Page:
With safety concerns about rofecoxib (Vioxx®), celecoxib (Celebrex®), and now naproxen, it seems that nonsteroidal antiinflammatories (NSAIDs) are dropping like flies. On Monday last, the National Institute on Aging halted the Alzheimer’s Disease Antiinflammatory Prevention Trial (ADAPT), in part because “Preliminary information from the study showed some evidence of increased risk of cardiovascular events, when compared to placebo, to patients taking naproxen,” according to a statement released Monday by the FDA.
ADAPT began enrolling patients in early 2001 (see ARF related news story) based on evidence that certain NSAIDs may offer some protection against Alzheimer disease (AD). The trial was designed to evaluate the protective effects of two drugs, celecoxib and naproxen. When Merck recently withdrew Vioxx from the market because of safety concerns (see ARF related news story), the action sent ripples through the drug and healthcare industries and made many take a second look at celecoxib, a drug in the same class—designed to block the enzyme cyclooxygenase-2 (COX-2). Four days ago, Pfizer reported similar long-term safety issues with celecoxib—increased risk of cardiovascular disease—following evaluation of data from a clinical trial designed to test the drug’s ability to prevent adenomas (see Pfizer statement). Celebrex has not been withdrawn, but patients and doctors have been encouraged to consider alternative therapies (see FDA statement).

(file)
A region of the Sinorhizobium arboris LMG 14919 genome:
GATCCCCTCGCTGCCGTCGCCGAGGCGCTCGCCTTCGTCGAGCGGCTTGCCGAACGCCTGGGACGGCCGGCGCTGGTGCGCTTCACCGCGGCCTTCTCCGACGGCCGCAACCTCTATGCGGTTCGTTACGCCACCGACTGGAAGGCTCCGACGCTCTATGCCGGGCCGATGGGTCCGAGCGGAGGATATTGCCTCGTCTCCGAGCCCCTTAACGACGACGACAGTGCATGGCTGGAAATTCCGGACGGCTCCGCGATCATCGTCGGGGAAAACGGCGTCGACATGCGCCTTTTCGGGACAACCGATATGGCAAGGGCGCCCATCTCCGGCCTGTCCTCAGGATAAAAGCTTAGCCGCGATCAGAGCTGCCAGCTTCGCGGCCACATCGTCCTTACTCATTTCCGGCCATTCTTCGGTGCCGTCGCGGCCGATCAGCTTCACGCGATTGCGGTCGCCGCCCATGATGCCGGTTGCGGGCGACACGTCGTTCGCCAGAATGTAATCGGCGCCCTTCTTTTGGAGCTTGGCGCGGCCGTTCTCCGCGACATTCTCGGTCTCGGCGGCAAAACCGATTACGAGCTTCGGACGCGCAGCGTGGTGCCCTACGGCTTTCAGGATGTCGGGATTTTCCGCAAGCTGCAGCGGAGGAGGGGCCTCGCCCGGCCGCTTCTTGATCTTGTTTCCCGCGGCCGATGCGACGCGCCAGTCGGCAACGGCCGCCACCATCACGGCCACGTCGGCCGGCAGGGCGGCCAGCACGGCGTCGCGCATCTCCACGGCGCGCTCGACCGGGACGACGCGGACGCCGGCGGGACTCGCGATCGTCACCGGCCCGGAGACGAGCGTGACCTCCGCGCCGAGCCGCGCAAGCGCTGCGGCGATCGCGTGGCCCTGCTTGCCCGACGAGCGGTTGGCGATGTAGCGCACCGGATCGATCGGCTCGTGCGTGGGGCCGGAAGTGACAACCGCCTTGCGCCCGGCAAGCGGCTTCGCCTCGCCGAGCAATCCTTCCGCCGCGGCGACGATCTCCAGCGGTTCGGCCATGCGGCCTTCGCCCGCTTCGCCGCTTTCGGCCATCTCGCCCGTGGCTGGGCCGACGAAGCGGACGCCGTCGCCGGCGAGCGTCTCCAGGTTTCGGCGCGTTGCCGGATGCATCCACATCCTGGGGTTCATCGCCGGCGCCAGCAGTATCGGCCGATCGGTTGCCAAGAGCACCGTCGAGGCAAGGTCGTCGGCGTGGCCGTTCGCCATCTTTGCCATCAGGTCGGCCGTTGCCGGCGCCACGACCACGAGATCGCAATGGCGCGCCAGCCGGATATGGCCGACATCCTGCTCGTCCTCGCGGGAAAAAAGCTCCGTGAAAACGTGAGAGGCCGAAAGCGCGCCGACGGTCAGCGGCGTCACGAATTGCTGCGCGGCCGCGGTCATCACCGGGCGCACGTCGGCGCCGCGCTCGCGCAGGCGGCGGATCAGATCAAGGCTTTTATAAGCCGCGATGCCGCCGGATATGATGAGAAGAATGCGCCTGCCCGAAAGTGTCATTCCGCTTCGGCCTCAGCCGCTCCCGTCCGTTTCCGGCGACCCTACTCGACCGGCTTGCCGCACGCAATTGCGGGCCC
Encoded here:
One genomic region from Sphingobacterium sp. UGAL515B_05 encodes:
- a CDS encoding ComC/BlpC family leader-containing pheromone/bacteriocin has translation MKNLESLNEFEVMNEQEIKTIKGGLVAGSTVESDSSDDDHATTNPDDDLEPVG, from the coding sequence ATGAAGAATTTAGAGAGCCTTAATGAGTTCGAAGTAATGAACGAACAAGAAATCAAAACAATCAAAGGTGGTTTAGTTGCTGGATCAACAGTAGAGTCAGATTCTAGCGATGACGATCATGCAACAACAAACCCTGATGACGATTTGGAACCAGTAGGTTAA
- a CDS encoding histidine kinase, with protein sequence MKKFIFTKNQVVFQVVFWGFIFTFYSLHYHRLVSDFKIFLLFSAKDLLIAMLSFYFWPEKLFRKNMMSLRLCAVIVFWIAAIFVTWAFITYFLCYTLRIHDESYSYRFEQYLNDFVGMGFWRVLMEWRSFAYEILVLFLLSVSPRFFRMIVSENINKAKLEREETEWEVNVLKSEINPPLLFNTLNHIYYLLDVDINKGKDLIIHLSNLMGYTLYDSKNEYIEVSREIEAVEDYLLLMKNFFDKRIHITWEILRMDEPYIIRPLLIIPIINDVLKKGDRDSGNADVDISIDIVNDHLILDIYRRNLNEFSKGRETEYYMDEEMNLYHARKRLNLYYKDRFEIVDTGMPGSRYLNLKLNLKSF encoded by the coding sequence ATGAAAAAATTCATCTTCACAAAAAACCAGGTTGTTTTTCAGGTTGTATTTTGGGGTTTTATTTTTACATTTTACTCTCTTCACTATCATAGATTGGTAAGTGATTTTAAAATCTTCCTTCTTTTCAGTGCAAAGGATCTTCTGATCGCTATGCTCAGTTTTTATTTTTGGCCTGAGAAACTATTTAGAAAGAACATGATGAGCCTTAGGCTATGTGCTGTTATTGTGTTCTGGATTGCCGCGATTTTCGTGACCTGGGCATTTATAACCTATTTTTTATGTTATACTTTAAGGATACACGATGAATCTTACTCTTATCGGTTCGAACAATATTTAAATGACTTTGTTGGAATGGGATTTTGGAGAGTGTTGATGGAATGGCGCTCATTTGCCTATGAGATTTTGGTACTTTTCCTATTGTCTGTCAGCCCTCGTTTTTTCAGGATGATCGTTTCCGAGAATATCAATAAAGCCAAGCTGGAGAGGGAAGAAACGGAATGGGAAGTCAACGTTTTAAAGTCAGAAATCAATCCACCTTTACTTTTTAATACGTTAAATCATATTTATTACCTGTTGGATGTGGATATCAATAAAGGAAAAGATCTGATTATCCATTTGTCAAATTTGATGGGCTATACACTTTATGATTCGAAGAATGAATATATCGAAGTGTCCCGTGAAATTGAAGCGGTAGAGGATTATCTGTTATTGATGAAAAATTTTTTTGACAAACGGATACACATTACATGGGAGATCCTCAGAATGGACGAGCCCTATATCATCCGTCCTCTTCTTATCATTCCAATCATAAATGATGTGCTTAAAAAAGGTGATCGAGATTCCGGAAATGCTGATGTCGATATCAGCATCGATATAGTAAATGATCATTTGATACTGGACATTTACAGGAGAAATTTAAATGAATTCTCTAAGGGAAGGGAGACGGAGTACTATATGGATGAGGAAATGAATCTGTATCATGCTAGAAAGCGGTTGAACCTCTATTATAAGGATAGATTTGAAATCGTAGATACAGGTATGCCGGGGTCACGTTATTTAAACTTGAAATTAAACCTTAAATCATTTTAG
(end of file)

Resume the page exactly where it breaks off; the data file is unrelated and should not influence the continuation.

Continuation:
Last Friday's news from Pfizer may eventually have put an end to ADAPT, despite the fact that celecoxib doses (up to 200 mg) given to ADAPT patients are fourfold lower than those found to confer increased risk of cardiovascular disease (800 mg/day), and the fact that in another long-term trial, patients taking 400 mg/day of the drug had no evidence of adverse cardiovascular events. But the latest news, from ADAPT itself, that naproxen also confers risk for cardiovascular events signaled the end of the trial.
The results come as a surprise to many, especially since naproxen (better known to many as Aleve®) has been approved since the mid-1970s and is available over the counter. In addition, because it is not a selective COX-2 inhibitor, there was reason to doubt that it would be tainted with the same brush as the selective inhibitors.—Tom Fagan.
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